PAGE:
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Hannah LeClair in Conversation with Poet Denis Hirson

2016/7/28 — 14:04

【Text by Hannah LeClair】

"What happens in the shadows is unseen, mysterious. And shadows are what one is very conscious of in the heat of South Africa."

Denis Hirson is a South African poet living in Paris. He is the author of six books, exploring the memory of South Africa under Apartheid. Hirson is a translator of Breyten Breytenbach and the editor of two anthologies of South African poetry: The Lava of This Land: South African Poetry 1960-1996, (Northwestern Press, US; Actes sud, France, 1997), and its recently published companion, In the Heat of Shadows: South African Poetry 1996-2013 (Deep South, 2014). Hannah LeClair’s conversation with Denis begins with a discussion of his role as the editor of these anthologies, and delves into the many facets of his work, from his early translations of Breytenbach, to his readings and performances in concert with long-time collaborators Sonia Emanuel and saxophonist Steve Potts, to his own writing, which frequently crosses the border between poetry and prose.

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Hannah LeClair: In the Heat of Shadows is a companion to The Lava of This Land, the first anthology of South African poetry you edited. And it first appeared in French, under the title Pas de blessure, pas d’histoire, in the wake of a festival organized by the Biennale international des poètes en Val de Marne in 2013. Can you talk about your work on this project? What was it like to bring together a multi-lingual collection of poets in this context?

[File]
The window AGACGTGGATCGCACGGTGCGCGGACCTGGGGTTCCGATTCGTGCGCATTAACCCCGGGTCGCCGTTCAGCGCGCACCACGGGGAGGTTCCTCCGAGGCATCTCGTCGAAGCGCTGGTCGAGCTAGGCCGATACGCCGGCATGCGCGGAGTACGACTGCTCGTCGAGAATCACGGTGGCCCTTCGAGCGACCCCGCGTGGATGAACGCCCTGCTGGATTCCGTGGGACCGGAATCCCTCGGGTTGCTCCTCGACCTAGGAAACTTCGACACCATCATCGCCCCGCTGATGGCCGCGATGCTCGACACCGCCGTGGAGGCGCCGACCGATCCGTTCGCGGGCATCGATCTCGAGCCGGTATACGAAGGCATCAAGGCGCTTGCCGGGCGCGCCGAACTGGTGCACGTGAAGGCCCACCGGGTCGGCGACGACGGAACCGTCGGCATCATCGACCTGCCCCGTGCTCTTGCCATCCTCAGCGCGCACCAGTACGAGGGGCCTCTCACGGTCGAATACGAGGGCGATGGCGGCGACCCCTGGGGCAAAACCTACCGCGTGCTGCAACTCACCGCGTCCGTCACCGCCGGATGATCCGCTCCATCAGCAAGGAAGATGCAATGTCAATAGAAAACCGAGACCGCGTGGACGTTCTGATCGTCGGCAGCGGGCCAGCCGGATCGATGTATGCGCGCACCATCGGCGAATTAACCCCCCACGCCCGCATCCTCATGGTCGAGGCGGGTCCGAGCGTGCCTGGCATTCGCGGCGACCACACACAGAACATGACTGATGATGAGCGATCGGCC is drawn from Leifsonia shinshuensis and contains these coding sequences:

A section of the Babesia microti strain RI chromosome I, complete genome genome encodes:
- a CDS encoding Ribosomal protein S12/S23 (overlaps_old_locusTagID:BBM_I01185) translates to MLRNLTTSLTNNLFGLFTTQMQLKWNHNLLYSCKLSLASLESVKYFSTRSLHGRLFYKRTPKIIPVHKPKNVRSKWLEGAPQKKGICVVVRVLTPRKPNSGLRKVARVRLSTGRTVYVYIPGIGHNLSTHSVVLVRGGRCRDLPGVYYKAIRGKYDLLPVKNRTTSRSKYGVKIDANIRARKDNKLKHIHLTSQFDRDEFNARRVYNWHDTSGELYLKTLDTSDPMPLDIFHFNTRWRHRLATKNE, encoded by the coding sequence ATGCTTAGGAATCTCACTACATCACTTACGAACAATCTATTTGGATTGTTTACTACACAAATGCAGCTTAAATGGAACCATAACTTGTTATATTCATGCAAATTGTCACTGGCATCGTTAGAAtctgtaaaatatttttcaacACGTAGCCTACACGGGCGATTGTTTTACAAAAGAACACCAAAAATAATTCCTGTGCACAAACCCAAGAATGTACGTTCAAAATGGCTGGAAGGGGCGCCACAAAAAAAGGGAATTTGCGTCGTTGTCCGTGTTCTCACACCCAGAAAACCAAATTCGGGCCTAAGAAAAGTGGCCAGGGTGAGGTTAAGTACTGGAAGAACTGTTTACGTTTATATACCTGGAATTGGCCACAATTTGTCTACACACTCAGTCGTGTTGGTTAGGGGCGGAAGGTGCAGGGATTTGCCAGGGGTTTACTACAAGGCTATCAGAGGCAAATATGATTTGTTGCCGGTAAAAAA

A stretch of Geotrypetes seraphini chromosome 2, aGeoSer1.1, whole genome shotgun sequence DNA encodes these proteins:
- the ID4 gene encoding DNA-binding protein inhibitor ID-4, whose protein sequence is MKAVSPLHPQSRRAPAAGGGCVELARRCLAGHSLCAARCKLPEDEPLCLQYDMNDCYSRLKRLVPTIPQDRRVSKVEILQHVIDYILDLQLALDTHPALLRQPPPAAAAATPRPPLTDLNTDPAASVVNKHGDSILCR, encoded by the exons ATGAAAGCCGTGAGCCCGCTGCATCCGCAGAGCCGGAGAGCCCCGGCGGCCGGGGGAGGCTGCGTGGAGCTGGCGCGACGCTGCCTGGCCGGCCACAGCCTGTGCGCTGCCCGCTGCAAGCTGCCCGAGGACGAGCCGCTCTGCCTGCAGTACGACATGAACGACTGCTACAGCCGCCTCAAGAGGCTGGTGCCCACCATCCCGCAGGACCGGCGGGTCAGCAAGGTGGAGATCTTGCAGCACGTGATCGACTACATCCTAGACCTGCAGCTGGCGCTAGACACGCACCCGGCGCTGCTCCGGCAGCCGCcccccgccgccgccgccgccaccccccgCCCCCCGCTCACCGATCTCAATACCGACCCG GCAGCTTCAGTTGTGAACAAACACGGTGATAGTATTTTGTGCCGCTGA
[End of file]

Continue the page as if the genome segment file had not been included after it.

Denis Hirson: It was in irresistible invitation. I was asked to help choose the poets who were going to come and participate in the Festival—I should add that this took place in the context of a larger event which the French term “une saison”— a season of cultural exchange with other countries— in this case, South Africa. The first part of the Saison took place in 2012, with South Africa hosting French cultural events, and the second part of the exchange took place in France, in 2013. Pas de blessure, pas d’histoire was an anthology produced as a result of the festival, and included the work of the fourteen South African poets initially invited to participate, along with fourteen others. It was strange to put together this anthology in French before bringing it out in English; I did that a year later, changing the content slightly. I should add that the publisher was Deep South in Grahamstown, South Africa – the press run by my friend Robert Berold, who was one of the poets invited to Paris at that time.

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